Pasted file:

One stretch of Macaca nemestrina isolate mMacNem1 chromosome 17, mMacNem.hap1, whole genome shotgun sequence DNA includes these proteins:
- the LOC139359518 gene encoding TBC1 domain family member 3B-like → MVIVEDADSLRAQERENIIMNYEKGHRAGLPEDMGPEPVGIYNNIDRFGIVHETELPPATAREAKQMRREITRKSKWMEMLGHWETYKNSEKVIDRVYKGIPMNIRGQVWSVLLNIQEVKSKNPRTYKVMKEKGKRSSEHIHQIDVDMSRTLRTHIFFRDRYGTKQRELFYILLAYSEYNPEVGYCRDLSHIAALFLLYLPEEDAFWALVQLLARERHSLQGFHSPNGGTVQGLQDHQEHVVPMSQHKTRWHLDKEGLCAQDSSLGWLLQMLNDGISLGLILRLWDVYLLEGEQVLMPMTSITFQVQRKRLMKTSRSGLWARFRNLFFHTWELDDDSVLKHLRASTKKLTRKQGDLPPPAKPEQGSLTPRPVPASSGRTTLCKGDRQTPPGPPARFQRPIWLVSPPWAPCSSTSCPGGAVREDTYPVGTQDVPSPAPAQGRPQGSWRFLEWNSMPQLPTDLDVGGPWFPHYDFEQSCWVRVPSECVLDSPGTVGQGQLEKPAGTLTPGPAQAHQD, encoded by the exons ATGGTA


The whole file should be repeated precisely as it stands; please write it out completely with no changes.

One stretch of Macaca nemestrina isolate mMacNem1 chromosome 17, mMacNem.hap1, whole genome shotgun sequence DNA includes these proteins:
- the LOC139359518 gene encoding TBC1 domain family member 3B-like → MVIVEDADSLRAQERENIIMNYEKGHRAGLPEDMGPEPVGIYNNIDRFGIVHETELPPATAREAKQMRREITRKSKWMEMLGHWETYKNSEKVIDRVYKGIPMNIRGQVWSVLLNIQEVKSKNPRTYKVMKEKGKRSSEHIHQIDVDMSRTLRTHIFFRDRYGTKQRELFYILLAYSEYNPEVGYCRDLSHIAALFLLYLPEEDAFWALVQLLARERHSLQGFHSPNGGTVQGLQDHQEHVVPMSQHKTRWHLDKEGLCAQDSSLGWLLQMLNDGISLGLILRLWDVYLLEGEQVLMPMTSITFQVQRKRLMKTSRSGLWARFRNLFFHTWELDDDSVLKHLRASTKKLTRKQGDLPPPAKPEQGSLTPRPVPASSGRTTLCKGDRQTPPGPPARFQRPIWLVSPPWAPCSSTSCPGGAVREDTYPVGTQDVPSPAPAQGRPQGSWRFLEWNSMPQLPTDLDVGGPWFPHYDFEQSCWVRVPSECVLDSPGTVGQGQLEKPAGTLTPGPAQAHQD, encoded by the exons ATGGTA